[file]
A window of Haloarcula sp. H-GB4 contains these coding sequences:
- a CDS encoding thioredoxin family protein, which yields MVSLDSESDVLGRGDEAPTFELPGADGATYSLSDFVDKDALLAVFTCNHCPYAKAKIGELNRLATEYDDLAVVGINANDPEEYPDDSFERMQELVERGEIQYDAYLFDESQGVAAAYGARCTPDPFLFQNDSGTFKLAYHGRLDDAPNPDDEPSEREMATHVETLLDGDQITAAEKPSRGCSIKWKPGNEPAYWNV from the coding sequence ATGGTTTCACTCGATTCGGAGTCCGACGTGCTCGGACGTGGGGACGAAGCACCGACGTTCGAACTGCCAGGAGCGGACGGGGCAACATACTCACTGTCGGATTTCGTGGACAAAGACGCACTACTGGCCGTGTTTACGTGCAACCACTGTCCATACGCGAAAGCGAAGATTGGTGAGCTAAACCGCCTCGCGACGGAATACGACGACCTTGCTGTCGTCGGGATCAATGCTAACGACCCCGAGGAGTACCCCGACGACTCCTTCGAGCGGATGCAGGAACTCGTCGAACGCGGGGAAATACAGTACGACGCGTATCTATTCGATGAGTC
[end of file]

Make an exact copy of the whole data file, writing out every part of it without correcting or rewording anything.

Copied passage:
A window of Haloarcula sp. H-GB4 contains these coding sequences:
- a CDS encoding thioredoxin family protein, which yields MVSLDSESDVLGRGDEAPTFELPGADGATYSLSDFVDKDALLAVFTCNHCPYAKAKIGELNRLATEYDDLAVVGINANDPEEYPDDSFERMQELVERGEIQYDAYLFDESQGVAAAYGARCTPDPFLFQNDSGTFKLAYHGRLDDAPNPDDEPSEREMATHVETLLDGDQITAAEKPSRGCSIKWKPGNEPAYWNV from the coding sequence ATGGTTTCACTCGATTCGGAGTCCGACGTGCTCGGACGTGGGGACGAAGCACCGACGTTCGAACTGCCAGGAGCGGACGGGGCAACATACTCACTGTCGGATTTCGTGGACAAAGACGCACTACTGGCCGTGTTTACGTGCAACCACTGTCCATACGCGAAAGCGAAGATTGGTGAGCTAAACCGCCTCGCGACGGAATACGACGACCTTGCTGTCGTCGGGATCAATGCTAACGACCCCGAGGAGTACCCCGACGACTCCTTCGAGCGGATGCAGGAACTCGTCGAACGCGGGGAAATACAGTACGACGCGTATCTATTCGATGAGTC